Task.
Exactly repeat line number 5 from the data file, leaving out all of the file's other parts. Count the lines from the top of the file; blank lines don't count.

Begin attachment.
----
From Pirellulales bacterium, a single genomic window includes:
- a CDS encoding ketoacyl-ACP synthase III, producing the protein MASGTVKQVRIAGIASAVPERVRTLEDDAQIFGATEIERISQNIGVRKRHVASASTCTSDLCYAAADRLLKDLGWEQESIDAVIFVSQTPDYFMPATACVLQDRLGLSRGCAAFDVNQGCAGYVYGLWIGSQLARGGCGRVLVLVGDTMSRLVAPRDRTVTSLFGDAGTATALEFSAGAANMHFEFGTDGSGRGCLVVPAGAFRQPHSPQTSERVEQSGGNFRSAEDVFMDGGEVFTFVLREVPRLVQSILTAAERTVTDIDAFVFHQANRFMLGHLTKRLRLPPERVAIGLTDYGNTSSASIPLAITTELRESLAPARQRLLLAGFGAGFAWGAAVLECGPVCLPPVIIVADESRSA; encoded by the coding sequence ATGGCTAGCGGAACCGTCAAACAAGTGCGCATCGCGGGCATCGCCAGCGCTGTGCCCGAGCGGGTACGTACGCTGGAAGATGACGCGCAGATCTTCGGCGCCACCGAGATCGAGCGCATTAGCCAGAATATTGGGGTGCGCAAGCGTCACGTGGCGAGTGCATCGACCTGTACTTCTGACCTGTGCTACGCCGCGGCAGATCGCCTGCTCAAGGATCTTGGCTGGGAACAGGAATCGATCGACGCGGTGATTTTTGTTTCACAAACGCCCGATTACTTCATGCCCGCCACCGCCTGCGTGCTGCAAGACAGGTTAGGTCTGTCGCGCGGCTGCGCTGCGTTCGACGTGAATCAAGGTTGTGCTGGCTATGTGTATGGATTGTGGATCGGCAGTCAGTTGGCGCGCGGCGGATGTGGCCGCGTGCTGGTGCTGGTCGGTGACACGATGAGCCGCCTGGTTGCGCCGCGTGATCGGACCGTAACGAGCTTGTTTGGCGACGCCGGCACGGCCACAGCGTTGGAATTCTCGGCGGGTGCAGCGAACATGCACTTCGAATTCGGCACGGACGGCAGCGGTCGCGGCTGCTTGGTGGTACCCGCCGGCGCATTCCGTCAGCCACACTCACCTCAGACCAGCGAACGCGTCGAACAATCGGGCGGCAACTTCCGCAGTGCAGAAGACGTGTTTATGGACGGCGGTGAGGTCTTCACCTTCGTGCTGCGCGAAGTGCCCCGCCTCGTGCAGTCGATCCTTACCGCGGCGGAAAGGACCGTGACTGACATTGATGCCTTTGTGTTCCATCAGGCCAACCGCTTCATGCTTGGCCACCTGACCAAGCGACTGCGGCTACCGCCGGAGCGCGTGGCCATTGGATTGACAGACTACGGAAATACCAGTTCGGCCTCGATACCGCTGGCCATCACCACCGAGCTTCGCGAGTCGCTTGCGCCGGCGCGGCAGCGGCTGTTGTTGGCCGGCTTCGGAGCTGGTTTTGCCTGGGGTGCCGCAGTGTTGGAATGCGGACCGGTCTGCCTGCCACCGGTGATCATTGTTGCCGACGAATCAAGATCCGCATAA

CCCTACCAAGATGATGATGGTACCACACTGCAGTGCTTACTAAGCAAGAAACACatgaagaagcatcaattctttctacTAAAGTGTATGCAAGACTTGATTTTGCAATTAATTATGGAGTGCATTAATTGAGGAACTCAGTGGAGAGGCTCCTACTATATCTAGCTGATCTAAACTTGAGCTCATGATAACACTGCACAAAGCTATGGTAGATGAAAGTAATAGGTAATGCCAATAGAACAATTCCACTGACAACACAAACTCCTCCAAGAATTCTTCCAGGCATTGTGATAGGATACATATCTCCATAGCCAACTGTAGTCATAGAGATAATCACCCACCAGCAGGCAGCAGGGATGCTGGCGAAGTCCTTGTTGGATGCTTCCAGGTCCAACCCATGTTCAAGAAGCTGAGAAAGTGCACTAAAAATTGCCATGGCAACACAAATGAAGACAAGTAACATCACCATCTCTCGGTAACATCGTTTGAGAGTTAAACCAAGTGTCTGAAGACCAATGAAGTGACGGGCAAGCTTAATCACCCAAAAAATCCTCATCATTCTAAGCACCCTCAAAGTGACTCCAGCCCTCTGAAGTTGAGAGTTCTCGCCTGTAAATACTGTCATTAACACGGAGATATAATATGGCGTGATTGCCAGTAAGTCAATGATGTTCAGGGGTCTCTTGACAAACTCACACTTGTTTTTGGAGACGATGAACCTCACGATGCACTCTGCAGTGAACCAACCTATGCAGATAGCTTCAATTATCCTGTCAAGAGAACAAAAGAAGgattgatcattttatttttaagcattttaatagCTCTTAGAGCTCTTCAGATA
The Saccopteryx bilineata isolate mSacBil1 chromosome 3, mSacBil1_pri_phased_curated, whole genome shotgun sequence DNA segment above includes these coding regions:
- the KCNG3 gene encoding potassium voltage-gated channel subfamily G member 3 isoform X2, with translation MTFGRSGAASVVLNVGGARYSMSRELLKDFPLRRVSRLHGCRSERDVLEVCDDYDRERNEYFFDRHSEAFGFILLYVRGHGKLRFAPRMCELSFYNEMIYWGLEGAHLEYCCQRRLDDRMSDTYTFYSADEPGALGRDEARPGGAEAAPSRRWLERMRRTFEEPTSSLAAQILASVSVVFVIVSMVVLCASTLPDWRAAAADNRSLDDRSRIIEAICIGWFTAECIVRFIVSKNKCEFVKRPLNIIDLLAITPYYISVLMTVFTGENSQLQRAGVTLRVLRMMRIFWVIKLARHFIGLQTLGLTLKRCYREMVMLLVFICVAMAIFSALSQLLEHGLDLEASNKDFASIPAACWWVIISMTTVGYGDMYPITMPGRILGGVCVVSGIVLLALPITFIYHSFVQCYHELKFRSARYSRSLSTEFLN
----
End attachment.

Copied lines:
- the KCNG3 gene encoding potassium voltage-gated channel subfamily G member 3 isoform X2, with translation MTFGRSGAASVVLNVGGARYSMSRELLKDFPLRRVSRLHGCRSERDVLEVCDDYDRERNEYFFDRHSEAFGFILLYVRGHGKLRFAPRMCELSFYNEMIYWGLEGAHLEYCCQRRLDDRMSDTYTFYSADEPGALGRDEARPGGAEAAPSRRWLERMRRTFEEPTSSLAAQILASVSVVFVIVSMVVLCASTLPDWRAAAADNRSLDDRSRIIEAICIGWFTAECIVRFIVSKNKCEFVKRPLNIIDLLAITPYYISVLMTVFTGENSQLQRAGVTLRVLRMMRIFWVIKLARHFIGLQTLGLTLKRCYREMVMLLVFICVAMAIFSALSQLLEHGLDLEASNKDFASIPAACWWVIISMTTVGYGDMYPITMPGRILGGVCVVSGIVLLALPITFIYHSFVQCYHELKFRSARYSRSLSTEFLN